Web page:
Tsay Keh Dene First Nation, a rural Canadian First Nations community, relies on a 4,500 ft runway to move supplies, groceries, and community members to nearby towns. One of the runway’s most critical uses is medical evacuation. With the nearest hospital over 5 hours away by logging road, the Community is dependent on air transport for medical evacuations and supplies. The absence of runway edge and threshold lighting after dusk meant that the Community would have to wait until morning before medevac crews could arrive.
Thanks to funding from the Canadian Government’s Innovative Clean Energy Fund, the Tsay Keh Dene Community was able to outfit their airfield with Carmanah solar LED runway lighting to help supply and medevac aircraft navigate their way to and from the remote village. Tsay Keh Dene Chief Dennis Izony comments that the solar-powered airfield project is one that the community has requested for some time. “We discuss improvements at Community meetings, and the airfield lighting project always comes up. It was a fast and simple solution for something that will greatly benefit the safety of the community and pilots.”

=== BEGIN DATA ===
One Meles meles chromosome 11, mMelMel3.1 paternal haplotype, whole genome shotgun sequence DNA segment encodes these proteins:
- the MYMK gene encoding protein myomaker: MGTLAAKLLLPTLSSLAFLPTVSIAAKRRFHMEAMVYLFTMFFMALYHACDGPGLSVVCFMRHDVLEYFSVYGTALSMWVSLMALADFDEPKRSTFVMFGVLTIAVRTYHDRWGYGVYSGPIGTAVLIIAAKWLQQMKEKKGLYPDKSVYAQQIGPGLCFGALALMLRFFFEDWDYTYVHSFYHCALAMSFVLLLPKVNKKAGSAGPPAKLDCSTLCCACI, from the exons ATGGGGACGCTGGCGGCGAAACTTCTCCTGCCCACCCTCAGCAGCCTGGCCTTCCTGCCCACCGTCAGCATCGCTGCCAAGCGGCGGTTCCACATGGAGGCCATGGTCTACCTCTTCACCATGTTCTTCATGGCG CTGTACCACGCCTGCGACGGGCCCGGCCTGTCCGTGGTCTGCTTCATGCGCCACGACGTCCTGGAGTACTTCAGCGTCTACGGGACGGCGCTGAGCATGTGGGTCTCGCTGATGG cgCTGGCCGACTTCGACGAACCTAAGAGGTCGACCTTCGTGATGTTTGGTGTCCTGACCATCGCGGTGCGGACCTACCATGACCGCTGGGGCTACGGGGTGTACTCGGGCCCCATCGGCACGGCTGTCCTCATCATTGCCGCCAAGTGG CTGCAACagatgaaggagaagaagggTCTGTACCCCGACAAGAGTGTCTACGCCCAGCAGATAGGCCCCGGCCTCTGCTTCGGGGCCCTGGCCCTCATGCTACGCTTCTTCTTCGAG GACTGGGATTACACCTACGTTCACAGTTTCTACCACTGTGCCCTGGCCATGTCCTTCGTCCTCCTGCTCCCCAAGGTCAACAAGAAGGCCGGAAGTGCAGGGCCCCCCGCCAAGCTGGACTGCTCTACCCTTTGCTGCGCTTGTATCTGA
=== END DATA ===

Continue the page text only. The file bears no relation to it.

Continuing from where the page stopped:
The first solar-powered airfield of its kind in British Columbia, Carmanah’s airfield lighting systems are ideal in remote and extreme environments where long-term reliability and trouble-free operation are required. Tsay Keh Dene Nation member Stacey Pierre advises others communities considering deploying solar-powered airfield lights for their remote runways: “If you‘re in a remote community, we would highly encourage it—for the safety of the community.”